Archive | July, 2012

Scratching the Surface

6 Jul

Surface

Last week Microsoft summoned journalists to Hollywood for a major product announcement. What they unveiled was Surface, a new tablet computer that will run Windows 8.

Microsoft is going to control both the hardware and software platforms for this device. It will be manufactured and marketed as a Microsoft product and compete directly for sales with companies that are otherwise partners in the PC business.

Although Microsoft is no stranger to this approach in the games market – its Xbox console is among the market leaders – this is a major change of strategy in the mainstream PC market, where previously the company has licensed its software to a range of 3rd party vendors and left them free to design, build and sell the hardware it runs on. 

This strategy led to mega-profits, as the marginal cost of each new copy of Windows and Office sold was close to zero. Microsoft dominated the technology sector and was for a time the world’s most valuable company. So why change a winning formula? And why risk antagonising a whole raft of your most valuable partners?

A hint lies in the identity of the company that is now wears Microsoft’s old crown and is rated the world’s most valuable business: Apple.

Apple now exceeds Microsoft (and incidentally Google) in operating margin percentage, despite the vast majority of their revenues coming from hardware sales. Apple’s thing has always been controlling the whole customer experience through tightly integrated hardware and software. Its model is cheap (or free) software running on moderately priced hardware; Microsoft’s has always been expensive software running on cheap hardware.

Mobile industry analyst Horace Dediu estimates that Microsoft makes a net operating profit of $78 per PC sold, assuming that PC has both Windows and Office installed (and most do). Apple, by contrast, makes $195 of operating profit per iPad sold.

Sure, Microsoft has bigger volumes – there were 336 million Windows PCs sold last year – but that will change. The iPad has created a new market that is growing rapidly, which is disrupting the PC market and in which there is almost no competition. It is a market in which Microsoft’s traditional model is doomed to failure. It simply cannot maintain its current per-device profits selling Windows and Office to 3rd party vendors when Android is free and Office-like software is available at a fraction of the cost.

Surface offers the Redmond giant a way out. If it can sell the devices at the same prices Apple sells its iPads for it can maintain its profits (at least on a per device basis).

The problem will be making and selling enough of them. And as we still don’t know – more than a week after the launch event – when Surface tablets will be available or how much they will cost, it is hard to know if they will succeed. While the PC market is not going to die anytime soon Microsoft needs a new strategy – for now, Surface looks like its big bet.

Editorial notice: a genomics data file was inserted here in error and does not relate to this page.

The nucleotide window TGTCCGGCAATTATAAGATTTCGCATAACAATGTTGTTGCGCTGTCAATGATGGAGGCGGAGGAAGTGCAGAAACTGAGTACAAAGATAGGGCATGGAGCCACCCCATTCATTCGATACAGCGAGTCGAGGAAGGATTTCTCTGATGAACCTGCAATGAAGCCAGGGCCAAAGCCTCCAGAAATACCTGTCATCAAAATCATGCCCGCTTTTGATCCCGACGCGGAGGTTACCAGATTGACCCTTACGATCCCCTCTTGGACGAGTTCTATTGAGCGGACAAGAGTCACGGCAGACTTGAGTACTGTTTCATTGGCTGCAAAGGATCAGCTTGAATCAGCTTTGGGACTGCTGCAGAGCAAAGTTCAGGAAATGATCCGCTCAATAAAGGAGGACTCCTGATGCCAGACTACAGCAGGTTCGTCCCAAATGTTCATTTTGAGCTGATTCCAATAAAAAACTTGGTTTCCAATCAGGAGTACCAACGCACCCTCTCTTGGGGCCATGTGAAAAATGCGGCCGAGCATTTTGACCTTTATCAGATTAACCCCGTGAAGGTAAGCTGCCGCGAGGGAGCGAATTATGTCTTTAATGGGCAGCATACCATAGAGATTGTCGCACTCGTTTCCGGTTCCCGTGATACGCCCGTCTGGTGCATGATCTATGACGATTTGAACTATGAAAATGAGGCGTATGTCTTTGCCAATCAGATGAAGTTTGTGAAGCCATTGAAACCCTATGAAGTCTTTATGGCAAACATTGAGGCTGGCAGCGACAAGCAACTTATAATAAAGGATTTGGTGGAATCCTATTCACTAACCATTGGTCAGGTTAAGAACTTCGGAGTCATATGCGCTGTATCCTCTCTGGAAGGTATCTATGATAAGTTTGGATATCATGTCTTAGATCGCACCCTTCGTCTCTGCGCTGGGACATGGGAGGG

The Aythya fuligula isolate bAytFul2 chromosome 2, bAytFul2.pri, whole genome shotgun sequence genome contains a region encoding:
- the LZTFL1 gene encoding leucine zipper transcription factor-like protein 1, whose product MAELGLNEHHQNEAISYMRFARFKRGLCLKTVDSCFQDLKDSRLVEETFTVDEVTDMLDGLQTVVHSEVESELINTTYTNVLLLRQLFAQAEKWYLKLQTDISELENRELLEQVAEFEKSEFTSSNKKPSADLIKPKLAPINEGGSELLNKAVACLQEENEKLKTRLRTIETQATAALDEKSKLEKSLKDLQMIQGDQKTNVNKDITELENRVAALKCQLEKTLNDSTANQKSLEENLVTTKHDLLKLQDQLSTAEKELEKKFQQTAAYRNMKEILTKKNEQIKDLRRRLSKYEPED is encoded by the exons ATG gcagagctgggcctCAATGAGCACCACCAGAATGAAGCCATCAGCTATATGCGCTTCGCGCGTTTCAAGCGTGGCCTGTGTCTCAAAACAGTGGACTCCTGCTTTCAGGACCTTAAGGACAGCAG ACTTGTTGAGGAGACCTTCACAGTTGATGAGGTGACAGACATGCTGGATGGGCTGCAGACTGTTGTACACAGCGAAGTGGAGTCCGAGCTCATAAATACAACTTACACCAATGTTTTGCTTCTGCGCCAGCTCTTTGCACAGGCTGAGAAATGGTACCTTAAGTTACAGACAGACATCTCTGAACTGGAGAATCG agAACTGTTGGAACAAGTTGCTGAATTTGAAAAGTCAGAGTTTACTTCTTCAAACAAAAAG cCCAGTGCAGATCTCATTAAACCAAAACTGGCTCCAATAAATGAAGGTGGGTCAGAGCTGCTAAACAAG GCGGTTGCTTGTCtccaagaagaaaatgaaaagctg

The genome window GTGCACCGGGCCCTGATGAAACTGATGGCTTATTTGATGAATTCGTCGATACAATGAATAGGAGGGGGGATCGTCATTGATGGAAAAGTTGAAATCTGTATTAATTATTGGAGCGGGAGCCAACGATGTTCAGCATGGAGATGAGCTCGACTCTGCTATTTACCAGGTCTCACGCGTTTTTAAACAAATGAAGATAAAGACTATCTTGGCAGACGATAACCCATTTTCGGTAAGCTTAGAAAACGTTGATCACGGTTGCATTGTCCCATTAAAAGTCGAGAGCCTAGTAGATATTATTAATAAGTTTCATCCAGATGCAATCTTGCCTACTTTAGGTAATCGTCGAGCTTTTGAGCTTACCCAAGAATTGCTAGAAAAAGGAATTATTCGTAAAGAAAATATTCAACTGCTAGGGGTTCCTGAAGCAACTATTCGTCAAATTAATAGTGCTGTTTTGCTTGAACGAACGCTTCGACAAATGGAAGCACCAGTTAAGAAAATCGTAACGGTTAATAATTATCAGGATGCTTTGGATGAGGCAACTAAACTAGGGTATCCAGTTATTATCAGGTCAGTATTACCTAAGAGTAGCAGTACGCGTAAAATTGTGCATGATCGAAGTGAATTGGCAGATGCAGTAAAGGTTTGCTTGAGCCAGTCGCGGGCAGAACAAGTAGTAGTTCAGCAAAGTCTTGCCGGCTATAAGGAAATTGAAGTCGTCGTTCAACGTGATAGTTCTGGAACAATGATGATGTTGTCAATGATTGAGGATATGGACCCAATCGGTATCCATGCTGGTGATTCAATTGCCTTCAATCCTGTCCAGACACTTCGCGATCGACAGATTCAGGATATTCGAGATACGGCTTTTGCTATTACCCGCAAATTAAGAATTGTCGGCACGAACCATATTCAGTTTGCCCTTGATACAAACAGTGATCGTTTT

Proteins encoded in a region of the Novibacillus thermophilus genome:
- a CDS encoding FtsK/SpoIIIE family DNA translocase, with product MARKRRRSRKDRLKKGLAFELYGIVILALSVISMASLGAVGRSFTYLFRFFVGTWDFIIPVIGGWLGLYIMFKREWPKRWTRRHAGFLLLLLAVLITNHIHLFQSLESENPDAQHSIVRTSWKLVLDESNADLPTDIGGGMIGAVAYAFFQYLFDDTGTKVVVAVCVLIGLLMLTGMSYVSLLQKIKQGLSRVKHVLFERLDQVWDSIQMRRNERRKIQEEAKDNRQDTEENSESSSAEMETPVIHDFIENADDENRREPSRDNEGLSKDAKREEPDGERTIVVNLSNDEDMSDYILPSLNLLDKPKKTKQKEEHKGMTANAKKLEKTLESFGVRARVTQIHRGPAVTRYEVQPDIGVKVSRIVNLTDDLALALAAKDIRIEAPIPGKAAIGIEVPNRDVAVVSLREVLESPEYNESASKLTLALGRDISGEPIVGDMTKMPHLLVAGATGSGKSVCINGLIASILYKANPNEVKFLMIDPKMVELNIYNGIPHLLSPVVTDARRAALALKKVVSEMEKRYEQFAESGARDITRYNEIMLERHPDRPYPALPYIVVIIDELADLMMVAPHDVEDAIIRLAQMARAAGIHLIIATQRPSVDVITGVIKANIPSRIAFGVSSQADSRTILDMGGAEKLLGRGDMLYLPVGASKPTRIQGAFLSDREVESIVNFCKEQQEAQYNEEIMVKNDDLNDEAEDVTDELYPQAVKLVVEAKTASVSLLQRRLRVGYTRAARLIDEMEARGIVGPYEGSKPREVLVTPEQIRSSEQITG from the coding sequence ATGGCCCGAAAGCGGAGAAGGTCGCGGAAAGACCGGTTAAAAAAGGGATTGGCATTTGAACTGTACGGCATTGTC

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A place to live, work and stay?

6 Jul

Joe_alexander

The Carpenters Estate, on the fringes of the Olympic Park in Stratford, is going to be demolished to make way for a new east London campus for University College London. The residents are, understandably, not happy about this and I have a great deal of sympathy for their position.

It seems perverse at a time when there is a desperate need for affordable housing in London that an estate of perfectly serviceable homes is to be bulldozed and replaced by a university campus.

The borough’s motto is ‘a place to live, work and stay.’ How are people supposed to stay if you knock their homes down?

It is all very well Sir Robin banging on about building resilient communities, but how can communities develop resilience if they are scattered to the four corners of the borough – or indeed beyond – because their homes are demolished and they can’t afford anything else? How many of the flats in the shiny new blocks springing up in Stratford are truly ‘affordable’ to Newham people?

The mayor says, “you can’t do things for people, they’ve got to do it for themselves. All we can do is help. They have to build personal capacity, and that means being able to deal with the things that life throws at you. Grit, determination, aspiration, you have to build it in to communities.”

This language of ‘resilience’ is basically about blaming the poor for their own condition. Too poor to afford some where to rent or buy? Don’t know how to negotiate the bureaucracy to get yourself re-housed? Confused by complex forms and processes? The services you use and rely on no longer exist because of budget cuts? Tough. Not our problem. Go away. 

Sir Robin claims to be ambitious for Newham, but he seems not to have much empathy for the people who actually live here.

[a version of this was posted on the Newham Issues e-democracy forum]

Image from The Cheese Grater